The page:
The ACA Employer Mandate – a refresher PART 1

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All the recent activity around ACA repeal/ replace has created a lot of confusion for employers. The net outcome of this has been…nothing. The ACA - including the employer mandate – stands, at least for the foreseeable future and definitely for 2017.

With 2017 tax reporting coming up, now is a good time to recap what the employer mandate is and who needs to abide by it. This is part 1 of a 2 part blog, covering who needs to comply and what they need to do to be compliant and by when. Part 2 will dive into the associated penalties for non-compliance.

Who needs to be ACA Compliant?

All Applicable Large Employers (ALE) are subject to the employer mandate. An ALE is defined as a US employer with 50 or more full-time employees (or equivalents) in the previous tax year. Commonly controlled and affiliate companies are treated as one group for determining ALE status so they must combine their full-time employee counts.

Learn more by watching our video: Does Your Business have to comply with the ACA?

What do you need to do to be compliant? And when?

There are 2 levels of ACA compliance for employers:
1) Compliance with the Coverage Mandate
Employers must be timely in offering health insurance of certain quality to full time employees on a periodic basis (typically monthly) or risk penalties. So, employers must offer a “Qualified” Plan to their employees to avoid penalties. This means the plan must offer:

  • Minimum Essential Coverage (MEC)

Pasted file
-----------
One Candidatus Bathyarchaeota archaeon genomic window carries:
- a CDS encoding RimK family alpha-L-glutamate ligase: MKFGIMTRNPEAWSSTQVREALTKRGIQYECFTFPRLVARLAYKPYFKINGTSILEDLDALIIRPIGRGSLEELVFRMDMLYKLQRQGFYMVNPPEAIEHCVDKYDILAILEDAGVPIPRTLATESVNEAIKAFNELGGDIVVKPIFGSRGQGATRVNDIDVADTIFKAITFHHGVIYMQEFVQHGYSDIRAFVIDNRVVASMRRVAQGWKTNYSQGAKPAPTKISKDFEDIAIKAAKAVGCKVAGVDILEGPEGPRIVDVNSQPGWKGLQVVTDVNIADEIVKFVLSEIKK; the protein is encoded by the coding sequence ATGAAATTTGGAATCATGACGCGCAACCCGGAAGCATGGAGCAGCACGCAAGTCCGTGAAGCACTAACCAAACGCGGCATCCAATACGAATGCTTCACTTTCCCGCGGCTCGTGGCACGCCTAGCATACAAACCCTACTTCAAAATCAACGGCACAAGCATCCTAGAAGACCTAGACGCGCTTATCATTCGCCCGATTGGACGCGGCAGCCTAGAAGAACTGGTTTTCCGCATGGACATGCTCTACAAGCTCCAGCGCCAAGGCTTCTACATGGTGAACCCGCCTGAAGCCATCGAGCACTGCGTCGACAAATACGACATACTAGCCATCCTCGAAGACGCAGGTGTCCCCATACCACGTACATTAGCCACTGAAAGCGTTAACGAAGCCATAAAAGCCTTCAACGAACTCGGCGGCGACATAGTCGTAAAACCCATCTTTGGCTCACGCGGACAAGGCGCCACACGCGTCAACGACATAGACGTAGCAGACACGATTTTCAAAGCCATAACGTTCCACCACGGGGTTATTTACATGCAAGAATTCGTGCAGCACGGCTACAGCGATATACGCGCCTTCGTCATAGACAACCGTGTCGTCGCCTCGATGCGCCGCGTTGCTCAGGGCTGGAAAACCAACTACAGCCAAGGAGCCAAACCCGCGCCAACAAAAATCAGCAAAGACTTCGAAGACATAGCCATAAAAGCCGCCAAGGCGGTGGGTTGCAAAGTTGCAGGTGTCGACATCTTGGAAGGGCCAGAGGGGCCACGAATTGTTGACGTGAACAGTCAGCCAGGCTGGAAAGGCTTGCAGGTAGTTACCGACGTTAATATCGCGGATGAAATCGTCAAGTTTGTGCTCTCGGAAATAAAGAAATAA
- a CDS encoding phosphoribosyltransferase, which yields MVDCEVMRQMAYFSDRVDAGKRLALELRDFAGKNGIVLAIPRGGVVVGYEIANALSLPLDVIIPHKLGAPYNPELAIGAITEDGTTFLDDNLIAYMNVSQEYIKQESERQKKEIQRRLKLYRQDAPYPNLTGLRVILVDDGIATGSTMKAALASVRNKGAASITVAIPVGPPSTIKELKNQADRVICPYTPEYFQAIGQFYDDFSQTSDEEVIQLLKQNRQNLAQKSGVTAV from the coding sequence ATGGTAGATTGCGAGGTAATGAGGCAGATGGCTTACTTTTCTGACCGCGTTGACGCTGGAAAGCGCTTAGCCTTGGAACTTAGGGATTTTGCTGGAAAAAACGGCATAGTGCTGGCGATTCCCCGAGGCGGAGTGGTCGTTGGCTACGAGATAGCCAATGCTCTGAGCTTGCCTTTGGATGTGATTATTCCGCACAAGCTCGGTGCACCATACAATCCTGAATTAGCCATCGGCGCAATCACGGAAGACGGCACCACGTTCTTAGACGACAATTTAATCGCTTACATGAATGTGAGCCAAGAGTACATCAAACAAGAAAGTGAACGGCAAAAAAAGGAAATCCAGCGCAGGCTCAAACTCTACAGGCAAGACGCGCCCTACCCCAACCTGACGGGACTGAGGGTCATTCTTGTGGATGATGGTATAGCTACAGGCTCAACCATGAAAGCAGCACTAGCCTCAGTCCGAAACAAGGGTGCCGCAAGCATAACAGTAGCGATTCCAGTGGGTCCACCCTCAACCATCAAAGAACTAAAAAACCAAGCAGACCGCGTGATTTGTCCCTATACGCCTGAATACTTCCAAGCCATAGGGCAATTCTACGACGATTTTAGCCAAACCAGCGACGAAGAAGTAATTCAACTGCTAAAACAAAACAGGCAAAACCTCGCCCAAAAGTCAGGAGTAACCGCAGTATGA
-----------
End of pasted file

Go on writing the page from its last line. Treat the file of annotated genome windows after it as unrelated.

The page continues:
• Minimum Value (MV): the plan must pay at least 60% of the costs of benefits
  • Affordable Coverage: A plan is considered affordable if the employee’s required contribution does not exceed 9.56% (this amount is adjusted annually based on the federal poverty line %)

To check whether a plan meets MEC and MV standards – which have their own intricacies – consult a knowledgeable insurance broker
2) Compliance with the IRS Reporting Requirements
Employers must prove the right offer was made to the right employee at the right time at year-end. They do this by providing the IRS with a form 1095-C for each full-time employee and then sending copies of these along with a 1094-C to the IRS. Employers must also report these offers to employees by sending a copy of the 1095-C to the employee directly.

Learn more by watching our video How do I comply with the ACA? and What is a 1095-C?

The ACA Employer Mandate – a refresher PART 1

Our next blog will talk about what the penalties are if employers do NOT comply with the employer mandate and if the IRS really is going to pursue them – especially under the current administration.

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